Using Alcohol Ink On Vellum

The second best watercolor paper for use with alcohol ink is Vellum in our opinion but if you do want a slightly lighter look for your alcohol ink on the paper then it can be considered the number one choice. This will come down to your own personal preference though as well as what you are trying to do with your artwork.

The spread potential of Vellum is just as good as Yupo paper in our opinion and it allows a small amount of alcohol ink to spread out across the Vellum with ease. There is minimal patching or dissipation with the ink once spread on Vellum too and the corners remain sharp and clear too.

Vellum does blend very well when using an alcohol ink with it but it is not as easy to blend as your ink would be if you use Yupo paper. You are able to get around this by using some blending solution though and the majority of our readers who use alcohol-based inks will probably have it in their collection already. That said though, you can get the same effect using Yupo Paper with your alcohol inks without needing to use a blending solution.

The slide and smear potential of alcohol ink on Vellum is decent but does end up having that softer look to it that we touched on earlier. Although personal preference can come into play on this one with some people actually preferring this look on their work, the majority of people do tend to prefer the stronger potential of alcohol inks on Yupo paper when sliding.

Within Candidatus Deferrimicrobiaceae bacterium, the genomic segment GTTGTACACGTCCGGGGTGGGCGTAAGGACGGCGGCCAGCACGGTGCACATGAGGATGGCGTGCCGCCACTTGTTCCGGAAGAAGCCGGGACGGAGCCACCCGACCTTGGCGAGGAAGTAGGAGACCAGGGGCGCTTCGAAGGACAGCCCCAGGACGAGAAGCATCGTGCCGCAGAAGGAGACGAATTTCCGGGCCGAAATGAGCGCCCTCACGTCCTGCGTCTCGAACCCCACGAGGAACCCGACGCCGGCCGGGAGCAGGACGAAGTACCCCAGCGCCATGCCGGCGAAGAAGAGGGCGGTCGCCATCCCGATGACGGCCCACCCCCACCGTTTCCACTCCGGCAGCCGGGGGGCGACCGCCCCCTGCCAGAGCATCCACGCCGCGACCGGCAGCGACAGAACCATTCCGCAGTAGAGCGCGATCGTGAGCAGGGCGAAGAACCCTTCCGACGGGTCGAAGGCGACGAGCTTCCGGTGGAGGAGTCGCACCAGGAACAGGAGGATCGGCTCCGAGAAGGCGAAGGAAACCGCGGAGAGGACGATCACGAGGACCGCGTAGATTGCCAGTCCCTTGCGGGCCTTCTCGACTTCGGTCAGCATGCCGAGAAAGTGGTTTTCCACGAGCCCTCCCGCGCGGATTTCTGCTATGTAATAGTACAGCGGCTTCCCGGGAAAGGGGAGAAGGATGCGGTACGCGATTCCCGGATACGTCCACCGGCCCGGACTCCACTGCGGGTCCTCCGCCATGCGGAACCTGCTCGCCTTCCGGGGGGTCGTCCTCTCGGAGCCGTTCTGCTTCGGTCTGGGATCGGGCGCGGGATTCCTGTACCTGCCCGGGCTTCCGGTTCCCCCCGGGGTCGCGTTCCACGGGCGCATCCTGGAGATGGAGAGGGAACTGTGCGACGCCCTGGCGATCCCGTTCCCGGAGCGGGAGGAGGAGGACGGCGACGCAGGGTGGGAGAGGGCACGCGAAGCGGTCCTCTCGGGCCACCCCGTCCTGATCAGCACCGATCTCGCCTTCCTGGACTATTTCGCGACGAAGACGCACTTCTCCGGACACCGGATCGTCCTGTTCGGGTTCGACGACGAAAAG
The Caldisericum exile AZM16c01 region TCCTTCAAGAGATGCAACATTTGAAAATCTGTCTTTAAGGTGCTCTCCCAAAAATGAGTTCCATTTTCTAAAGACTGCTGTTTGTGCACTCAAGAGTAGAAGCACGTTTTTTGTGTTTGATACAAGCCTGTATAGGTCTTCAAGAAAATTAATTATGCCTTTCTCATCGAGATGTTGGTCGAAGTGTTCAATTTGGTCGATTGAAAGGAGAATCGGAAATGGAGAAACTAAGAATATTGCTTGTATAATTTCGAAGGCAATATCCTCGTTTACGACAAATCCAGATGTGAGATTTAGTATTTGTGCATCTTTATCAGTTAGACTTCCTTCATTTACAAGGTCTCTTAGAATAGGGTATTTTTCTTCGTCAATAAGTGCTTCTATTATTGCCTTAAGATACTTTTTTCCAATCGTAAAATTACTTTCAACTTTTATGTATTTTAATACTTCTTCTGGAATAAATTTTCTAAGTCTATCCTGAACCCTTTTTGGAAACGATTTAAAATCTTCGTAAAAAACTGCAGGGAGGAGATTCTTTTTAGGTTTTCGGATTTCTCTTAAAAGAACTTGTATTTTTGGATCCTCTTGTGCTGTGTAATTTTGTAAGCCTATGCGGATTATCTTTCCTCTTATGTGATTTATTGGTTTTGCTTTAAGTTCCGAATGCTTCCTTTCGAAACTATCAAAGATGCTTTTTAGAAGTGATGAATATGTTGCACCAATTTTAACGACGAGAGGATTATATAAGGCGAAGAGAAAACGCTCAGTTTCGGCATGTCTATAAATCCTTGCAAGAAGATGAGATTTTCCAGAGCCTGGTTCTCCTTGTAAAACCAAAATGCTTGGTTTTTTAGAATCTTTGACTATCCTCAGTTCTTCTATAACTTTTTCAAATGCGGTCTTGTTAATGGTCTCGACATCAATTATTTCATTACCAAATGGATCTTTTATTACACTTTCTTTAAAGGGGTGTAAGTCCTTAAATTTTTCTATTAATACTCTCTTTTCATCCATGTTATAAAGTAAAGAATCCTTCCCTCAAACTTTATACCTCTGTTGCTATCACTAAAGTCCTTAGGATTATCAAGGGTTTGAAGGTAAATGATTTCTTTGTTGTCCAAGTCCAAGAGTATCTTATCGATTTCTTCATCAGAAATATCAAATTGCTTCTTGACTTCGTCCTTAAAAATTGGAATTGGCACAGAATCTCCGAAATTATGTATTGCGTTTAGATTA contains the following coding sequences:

Using Alcohol Ink On Acetate

When we get to using alcohol ink on Acetate, things start to drop off drastically with the two options above usually being much better when it comes to using alcohol ink on them. Although some people can make acetate work, it usually takes a ton of time and effort to get similar results that are relatively simple when it comes to using your alcohol ink on Yupo Paper or Vellum.

This is why we usually recommend that our users avoid using acetate for any work with alcohol ink. The spread rate is very poor when using acetate, the smear risk is huge, and it is an absolute nightmare to blend. There are much better and cheaper options available to use that simply offer a much better experience while also helping to make your life much easier to get the work done.

Using Alcohol Ink On Glossy Cardstock

The final option that we have seen some people recommend and use when using alcohol ink is Glossy Cardstock and this is without a doubt the most controversial option in our list. Although some people do seem to be able to make it work, we are firmly on the side of not even trying as it is even worse than using acetate when it comes to the time and attention to detail required to get similar results that Yupo Paper offers with ease.

Everything about glossy cardstock quickly becomes a pain when using it with alcohol ink too with its spread, blend, and smear all being poor. In our opinion, glossy cardstock is just too much hassle and removes the pleasure from art and although you can try it if you really want, we are confident that you will be able to get much better results with other items featured in our article.


That brings our article going over using alcohol ink on watercolor paper to a close and we hope that you have found it helpful. As we have touched on above, in our opinion, using Yupo Paper is going to be the best option for the majority of our readers but you also have to use a decent alcohol ink for optimum results too.